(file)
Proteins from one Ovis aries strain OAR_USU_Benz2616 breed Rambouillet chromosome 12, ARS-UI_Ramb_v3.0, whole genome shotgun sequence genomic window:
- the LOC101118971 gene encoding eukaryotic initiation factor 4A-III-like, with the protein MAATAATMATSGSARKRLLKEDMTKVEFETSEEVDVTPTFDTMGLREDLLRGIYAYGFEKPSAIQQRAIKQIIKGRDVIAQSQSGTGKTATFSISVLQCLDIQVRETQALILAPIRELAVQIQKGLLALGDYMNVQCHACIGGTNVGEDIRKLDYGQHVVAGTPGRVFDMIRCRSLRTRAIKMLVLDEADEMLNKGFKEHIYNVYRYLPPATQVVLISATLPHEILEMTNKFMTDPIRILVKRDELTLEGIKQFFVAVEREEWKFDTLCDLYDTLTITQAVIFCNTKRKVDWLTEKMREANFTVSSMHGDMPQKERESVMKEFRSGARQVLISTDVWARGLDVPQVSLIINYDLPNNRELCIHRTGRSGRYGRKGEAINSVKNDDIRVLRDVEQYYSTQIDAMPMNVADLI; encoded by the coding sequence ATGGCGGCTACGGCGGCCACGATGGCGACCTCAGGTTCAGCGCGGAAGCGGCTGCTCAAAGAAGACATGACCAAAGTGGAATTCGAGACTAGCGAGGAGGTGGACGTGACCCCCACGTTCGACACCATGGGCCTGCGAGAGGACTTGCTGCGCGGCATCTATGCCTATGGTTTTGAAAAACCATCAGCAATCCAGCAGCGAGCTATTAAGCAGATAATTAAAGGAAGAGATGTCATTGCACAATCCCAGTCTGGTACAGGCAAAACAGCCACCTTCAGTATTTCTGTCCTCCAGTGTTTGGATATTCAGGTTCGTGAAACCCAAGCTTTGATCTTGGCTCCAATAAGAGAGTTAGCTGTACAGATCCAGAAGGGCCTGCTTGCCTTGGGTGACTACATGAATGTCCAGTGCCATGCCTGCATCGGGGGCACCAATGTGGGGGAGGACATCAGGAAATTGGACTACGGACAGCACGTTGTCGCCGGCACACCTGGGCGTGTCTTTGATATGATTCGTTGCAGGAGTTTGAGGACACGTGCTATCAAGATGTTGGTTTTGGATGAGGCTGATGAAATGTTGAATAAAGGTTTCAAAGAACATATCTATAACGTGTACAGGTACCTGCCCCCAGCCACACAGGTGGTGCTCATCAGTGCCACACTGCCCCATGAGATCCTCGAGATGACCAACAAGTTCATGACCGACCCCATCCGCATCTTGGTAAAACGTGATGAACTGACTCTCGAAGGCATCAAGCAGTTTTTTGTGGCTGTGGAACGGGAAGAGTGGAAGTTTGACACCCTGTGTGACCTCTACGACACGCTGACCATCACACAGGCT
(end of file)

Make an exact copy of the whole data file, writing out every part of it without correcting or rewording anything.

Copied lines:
Proteins from one Ovis aries strain OAR_USU_Benz2616 breed Rambouillet chromosome 12, ARS-UI_Ramb_v3.0, whole genome shotgun sequence genomic window:
- the LOC101118971 gene encoding eukaryotic initiation factor 4A-III-like, with the protein MAATAATMATSGSARKRLLKEDMTKVEFETSEEVDVTPTFDTMGLREDLLRGIYAYGFEKPSAIQQRAIKQIIKGRDVIAQSQSGTGKTATFSISVLQCLDIQVRETQALILAPIRELAVQIQKGLLALGDYMNVQCHACIGGTNVGEDIRKLDYGQHVVAGTPGRVFDMIRCRSLRTRAIKMLVLDEADEMLNKGFKEHIYNVYRYLPPATQVVLISATLPHEILEMTNKFMTDPIRILVKRDELTLEGIKQFFVAVEREEWKFDTLCDLYDTLTITQAVIFCNTKRKVDWLTEKMREANFTVSSMHGDMPQKERESVMKEFRSGARQVLISTDVWARGLDVPQVSLIINYDLPNNRELCIHRTGRSGRYGRKGEAINSVKNDDIRVLRDVEQYYSTQIDAMPMNVADLI; encoded by the coding sequence ATGGCGGCTACGGCGGCCACGATGGCGACCTCAGGTTCAGCGCGGAAGCGGCTGCTCAAAGAAGACATGACCAAAGTGGAATTCGAGACTAGCGAGGAGGTGGACGTGACCCCCACGTTCGACACCATGGGCCTGCGAGAGGACTTGCTGCGCGGCATCTATGCCTATGGTTTTGAAAAACCATCAGCAATCCAGCAGCGAGCTATTAAGCAGATAATTAAAGGAAGAGATGTCATTGCACAATCCCAGTCTGGTACAGGCAAAACAGCCACCTTCAGTATTTCTGTCCTCCAGTGTTTGGATATTCAGGTTCGTGAAACCCAAGCTTTGATCTTGGCTCCAATAAGAGAGTTAGCTGTACAGATCCAGAAGGGCCTGCTTGCCTTGGGTGACTACATGAATGTCCAGTGCCATGCCTGCATCGGGGGCACCAATGTGGGGGAGGACATCAGGAAATTGGACTACGGACAGCACGTTGTCGCCGGCACACCTGGGCGTGTCTTTGATATGATTCGTTGCAGGAGTTTGAGGACACGTGCTATCAAGATGTTGGTTTTGGATGAGGCTGATGAAATGTTGAATAAAGGTTTCAAAGAACATATCTATAACGTGTACAGGTACCTGCCCCCAGCCACACAGGTGGTGCTCATCAGTGCCACACTGCCCCATGAGATCCTCGAGATGACCAACAAGTTCATGACCGACCCCATCCGCATCTTGGTAAAACGTGATGAACTGACTCTCGAAGGCATCAAGCAGTTTTTTGTGGCTGTGGAACGGGAAGAGTGGAAGTTTGACACCCTGTGTGACCTCTACGACACGCTGACCATCACACAGGCT